We deny that the pursuit of sexual pleasure is a justification for the development or use of AI, and we condemn the objectification of humans that results from employing AI for sexual purposes. AI should not intrude upon or substitute for the biblical expression of sexuality between a husband and wife according to God’s design for human marriage.

Genesis 1:26-29; 2:18-25; Matthew 5:27-30; 1 Thess 4:3-4

Article 5: Bias

We affirm that, as a tool created by humans, AI will be inherently subject to bias and that these biases must be accounted for, minimized, or removed through continual human oversight and discretion. AI should be designed and used in such ways that treat all human beings as having equal worth and dignity. AI should be utilized as a tool to identify and eliminate bias inherent in human decision-making.

We deny that AI should be designed or used in ways that violate the fundamental principle of human dignity for all people. Neither should AI be used in ways that reinforce or further any ideology or agenda, seeking to subjugate human autonomy under the power of the state.

Micah 6:8; John 13:34; Galatians 3:28-29; 5:13-14; Philippians 2:3-4; Romans 12:10

Article 4: Medicine

We affirm that AI-related advances in medical technologies are expressions of God’s common grace through and for people created in His image and that these advances will increase our capacity to provide enhanced medical diagnostics and therapeutic interventions as we seek to care for all people. These advances should be guided by basic principles of medical ethics, including beneficence, non-maleficence, autonomy, and justice, which are all consistent with the biblical principle of loving our neighbor.

We deny that death and disease—effects of the Fall—can ultimately be eradicated apart from Jesus Christ. Utilitarian applications regarding healthcare distribution should not override the dignity of human life. Fur- 3 thermore, we reject the materialist and consequentialist worldview that understands medical applications of AI as a means of improving, changing, or completing human beings.

Matthew 5:45; John 11:25-26; 1 Corinthians 15:55-57; Galatians 6:2; Philippians 2:4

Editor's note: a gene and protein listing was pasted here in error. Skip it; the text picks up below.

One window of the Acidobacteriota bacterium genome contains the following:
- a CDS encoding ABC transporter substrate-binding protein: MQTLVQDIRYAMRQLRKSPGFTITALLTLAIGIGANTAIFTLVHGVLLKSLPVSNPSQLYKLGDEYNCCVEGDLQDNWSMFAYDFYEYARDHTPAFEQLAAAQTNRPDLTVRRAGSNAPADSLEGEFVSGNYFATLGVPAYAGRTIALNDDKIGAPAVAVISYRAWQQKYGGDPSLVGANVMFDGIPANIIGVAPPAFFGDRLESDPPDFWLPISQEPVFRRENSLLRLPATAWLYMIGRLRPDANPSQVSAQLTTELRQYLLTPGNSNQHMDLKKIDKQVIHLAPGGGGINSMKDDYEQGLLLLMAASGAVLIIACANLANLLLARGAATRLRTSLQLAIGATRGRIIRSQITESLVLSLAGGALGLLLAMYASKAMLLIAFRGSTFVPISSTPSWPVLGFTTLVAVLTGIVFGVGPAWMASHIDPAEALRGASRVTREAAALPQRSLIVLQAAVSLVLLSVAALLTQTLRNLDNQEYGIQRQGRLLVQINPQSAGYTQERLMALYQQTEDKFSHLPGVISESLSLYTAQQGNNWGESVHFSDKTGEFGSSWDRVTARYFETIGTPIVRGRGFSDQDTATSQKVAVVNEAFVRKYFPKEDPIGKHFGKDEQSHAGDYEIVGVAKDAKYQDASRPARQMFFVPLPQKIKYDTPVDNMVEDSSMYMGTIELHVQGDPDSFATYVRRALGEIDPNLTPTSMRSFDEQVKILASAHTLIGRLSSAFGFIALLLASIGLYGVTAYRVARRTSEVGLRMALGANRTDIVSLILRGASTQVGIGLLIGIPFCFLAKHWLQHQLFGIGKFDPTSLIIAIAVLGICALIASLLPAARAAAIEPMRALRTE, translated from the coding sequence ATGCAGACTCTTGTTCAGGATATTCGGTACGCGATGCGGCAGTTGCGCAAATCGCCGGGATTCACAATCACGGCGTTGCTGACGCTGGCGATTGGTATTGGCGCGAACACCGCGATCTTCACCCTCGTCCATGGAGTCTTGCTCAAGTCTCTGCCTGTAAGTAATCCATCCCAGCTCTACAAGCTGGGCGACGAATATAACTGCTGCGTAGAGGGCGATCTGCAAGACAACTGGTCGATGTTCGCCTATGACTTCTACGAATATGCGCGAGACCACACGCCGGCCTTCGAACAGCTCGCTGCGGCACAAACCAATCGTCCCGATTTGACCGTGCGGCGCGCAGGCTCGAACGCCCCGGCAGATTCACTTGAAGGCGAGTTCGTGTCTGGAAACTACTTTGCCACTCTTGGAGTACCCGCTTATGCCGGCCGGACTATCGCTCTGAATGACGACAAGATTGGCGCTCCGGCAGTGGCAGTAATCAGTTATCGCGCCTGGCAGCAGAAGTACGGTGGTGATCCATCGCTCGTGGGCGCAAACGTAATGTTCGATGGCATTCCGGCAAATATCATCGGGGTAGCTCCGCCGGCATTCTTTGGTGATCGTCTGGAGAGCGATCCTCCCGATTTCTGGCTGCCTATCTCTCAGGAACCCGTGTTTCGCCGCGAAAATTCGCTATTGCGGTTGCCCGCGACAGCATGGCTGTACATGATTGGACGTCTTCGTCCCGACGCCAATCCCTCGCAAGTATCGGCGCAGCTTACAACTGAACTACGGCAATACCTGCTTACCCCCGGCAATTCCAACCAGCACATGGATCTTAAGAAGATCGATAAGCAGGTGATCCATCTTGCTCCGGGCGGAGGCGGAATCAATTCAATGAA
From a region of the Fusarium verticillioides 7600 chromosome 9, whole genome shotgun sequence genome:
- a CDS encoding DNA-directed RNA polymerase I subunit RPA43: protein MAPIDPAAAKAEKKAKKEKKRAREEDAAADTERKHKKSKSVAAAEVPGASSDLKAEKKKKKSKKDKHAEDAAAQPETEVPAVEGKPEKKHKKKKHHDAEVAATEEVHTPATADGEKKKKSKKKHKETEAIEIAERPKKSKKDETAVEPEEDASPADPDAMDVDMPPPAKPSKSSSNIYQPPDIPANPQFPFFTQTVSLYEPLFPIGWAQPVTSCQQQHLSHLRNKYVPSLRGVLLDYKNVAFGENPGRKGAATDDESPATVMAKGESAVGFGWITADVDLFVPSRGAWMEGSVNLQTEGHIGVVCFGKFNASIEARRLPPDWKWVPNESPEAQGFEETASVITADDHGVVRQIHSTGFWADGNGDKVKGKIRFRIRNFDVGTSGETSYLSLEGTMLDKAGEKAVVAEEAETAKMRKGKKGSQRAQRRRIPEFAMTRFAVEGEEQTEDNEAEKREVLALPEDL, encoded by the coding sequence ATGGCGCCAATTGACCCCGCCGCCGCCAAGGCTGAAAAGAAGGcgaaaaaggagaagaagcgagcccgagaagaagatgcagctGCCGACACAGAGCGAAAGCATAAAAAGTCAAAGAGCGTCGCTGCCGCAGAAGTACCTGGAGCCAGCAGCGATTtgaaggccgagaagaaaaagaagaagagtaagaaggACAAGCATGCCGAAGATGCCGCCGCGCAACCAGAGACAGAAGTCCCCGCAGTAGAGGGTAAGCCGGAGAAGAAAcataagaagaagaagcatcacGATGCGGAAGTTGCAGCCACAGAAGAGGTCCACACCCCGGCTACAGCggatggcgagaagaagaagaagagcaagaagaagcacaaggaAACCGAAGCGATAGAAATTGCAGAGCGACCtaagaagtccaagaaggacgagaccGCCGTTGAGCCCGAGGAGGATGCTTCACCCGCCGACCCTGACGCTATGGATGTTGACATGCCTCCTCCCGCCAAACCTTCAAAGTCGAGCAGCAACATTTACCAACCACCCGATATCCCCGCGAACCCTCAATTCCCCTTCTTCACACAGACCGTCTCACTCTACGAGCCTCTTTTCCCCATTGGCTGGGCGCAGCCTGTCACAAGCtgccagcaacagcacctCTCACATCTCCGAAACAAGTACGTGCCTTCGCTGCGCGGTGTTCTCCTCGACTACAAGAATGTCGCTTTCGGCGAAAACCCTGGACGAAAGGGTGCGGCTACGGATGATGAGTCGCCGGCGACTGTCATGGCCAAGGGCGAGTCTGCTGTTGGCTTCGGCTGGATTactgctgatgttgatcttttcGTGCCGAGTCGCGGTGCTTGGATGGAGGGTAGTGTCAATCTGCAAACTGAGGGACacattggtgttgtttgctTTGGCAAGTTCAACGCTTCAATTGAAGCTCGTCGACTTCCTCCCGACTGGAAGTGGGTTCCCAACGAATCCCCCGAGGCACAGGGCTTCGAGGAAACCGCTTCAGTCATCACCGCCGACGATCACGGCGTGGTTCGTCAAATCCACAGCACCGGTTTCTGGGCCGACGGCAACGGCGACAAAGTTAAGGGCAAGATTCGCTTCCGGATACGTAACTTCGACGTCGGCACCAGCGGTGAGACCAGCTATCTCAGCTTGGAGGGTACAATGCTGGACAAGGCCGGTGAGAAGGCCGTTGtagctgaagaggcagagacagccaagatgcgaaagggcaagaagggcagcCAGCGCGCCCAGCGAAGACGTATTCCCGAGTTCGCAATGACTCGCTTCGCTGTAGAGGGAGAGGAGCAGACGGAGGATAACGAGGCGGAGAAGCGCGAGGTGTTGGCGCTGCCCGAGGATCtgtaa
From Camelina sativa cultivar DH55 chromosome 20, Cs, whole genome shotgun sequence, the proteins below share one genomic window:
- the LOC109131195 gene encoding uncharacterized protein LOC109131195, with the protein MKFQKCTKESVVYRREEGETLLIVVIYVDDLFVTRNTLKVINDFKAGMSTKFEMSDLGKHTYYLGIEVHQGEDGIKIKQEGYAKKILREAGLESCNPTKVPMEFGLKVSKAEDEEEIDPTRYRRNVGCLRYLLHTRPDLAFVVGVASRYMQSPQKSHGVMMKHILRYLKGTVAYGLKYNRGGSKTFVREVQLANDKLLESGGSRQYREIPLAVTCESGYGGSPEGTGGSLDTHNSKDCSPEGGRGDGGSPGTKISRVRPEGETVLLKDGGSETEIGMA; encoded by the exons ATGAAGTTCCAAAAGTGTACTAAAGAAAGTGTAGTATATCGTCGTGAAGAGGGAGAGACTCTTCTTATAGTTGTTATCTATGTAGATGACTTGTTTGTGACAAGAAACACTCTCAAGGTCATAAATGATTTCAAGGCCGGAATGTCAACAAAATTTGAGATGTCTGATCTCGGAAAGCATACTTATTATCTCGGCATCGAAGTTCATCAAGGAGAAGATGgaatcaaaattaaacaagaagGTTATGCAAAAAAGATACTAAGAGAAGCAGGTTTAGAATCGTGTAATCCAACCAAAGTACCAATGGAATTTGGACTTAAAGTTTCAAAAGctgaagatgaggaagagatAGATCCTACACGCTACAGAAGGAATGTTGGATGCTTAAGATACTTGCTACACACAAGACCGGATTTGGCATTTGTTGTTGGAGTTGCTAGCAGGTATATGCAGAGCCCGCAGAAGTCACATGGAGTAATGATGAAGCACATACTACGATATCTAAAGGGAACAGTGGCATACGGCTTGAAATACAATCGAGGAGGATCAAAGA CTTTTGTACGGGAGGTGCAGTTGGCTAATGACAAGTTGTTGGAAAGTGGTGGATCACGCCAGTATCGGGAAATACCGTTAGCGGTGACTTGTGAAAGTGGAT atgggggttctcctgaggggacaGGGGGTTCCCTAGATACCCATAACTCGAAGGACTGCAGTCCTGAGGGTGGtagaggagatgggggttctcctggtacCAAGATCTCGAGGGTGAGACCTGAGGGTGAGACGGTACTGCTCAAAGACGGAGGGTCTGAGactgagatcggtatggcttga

Article 3: Relationship of AI & Humanity

We affirm the use of AI to inform and aid human reasoning and moral decision-making because it is a tool that excels at processing data and making determinations, which often mimics or exceeds human ability. While AI excels in data-based computation, technology is incapable of possessing the capacity for moral agency or responsibility.

We deny that humans can or should cede our moral accountability or responsibilities to any form of AI that will ever be created. Only humanity will be judged by God on the basis of our actions and that of the tools we create. While technology can be created with a moral use in view, it is not a moral agent. Humans alone bear the responsibility for moral decision making.

Romans 2:6-8; Galatians 5:19-21; 2 Peter 1:5-8; 1 John 2:1

Article 2: AI as Technology

We affirm that the development of AI is a demonstration of the unique creative abilities of human beings. When AI is employed in accordance with God’s moral will, it is an example of man’s obedience to the divine command to steward creation and to honor Him. We believe in innovation for the glory of God, the sake of human flourishing, and the love of neighbor. While we acknowledge the reality of the Fall and its consequences on human nature and human innovation, technology can be used in society to uphold human dignity. As a part of our God-given creative nature, human beings should develop and harness technology in ways that lead to greater flourishing and the alleviation of human suffering.

We deny that the use of AI is morally neutral. It is not worthy of man’s hope, worship, or love. Since the Lord Jesus alone can atone for sin and reconcile humanity to its Creator, technology such as AI cannot fulfill humanity’s ultimate needs. We further deny the goodness and benefit of any application of AI that devalues or degrades the dignity and worth of another human being. 

Genesis 2:25; Exodus 20:3; 31:1-11; Proverbs 16:4; Matthew 22:37-40; Romans 3:23

Article 1: Image of God

We affirm that God created each human being in His image with intrinsic and equal worth, dignity, and moral agency, distinct from all creation, and that humanity’s creativity is intended to reflect God’s creative pattern.

We deny that any part of creation, including any form of technology, should ever be used to usurp or subvert the dominion and stewardship which has been entrusted solely to humanity by God; nor should technology be assigned a level of human identity, worth, dignity, or moral agency.

Genesis 1:26-28; 5:1-2; Isaiah 43:6-7; Jeremiah 1:5; John 13:34; Colossians 1:16; 3:10; Ephesians 4:24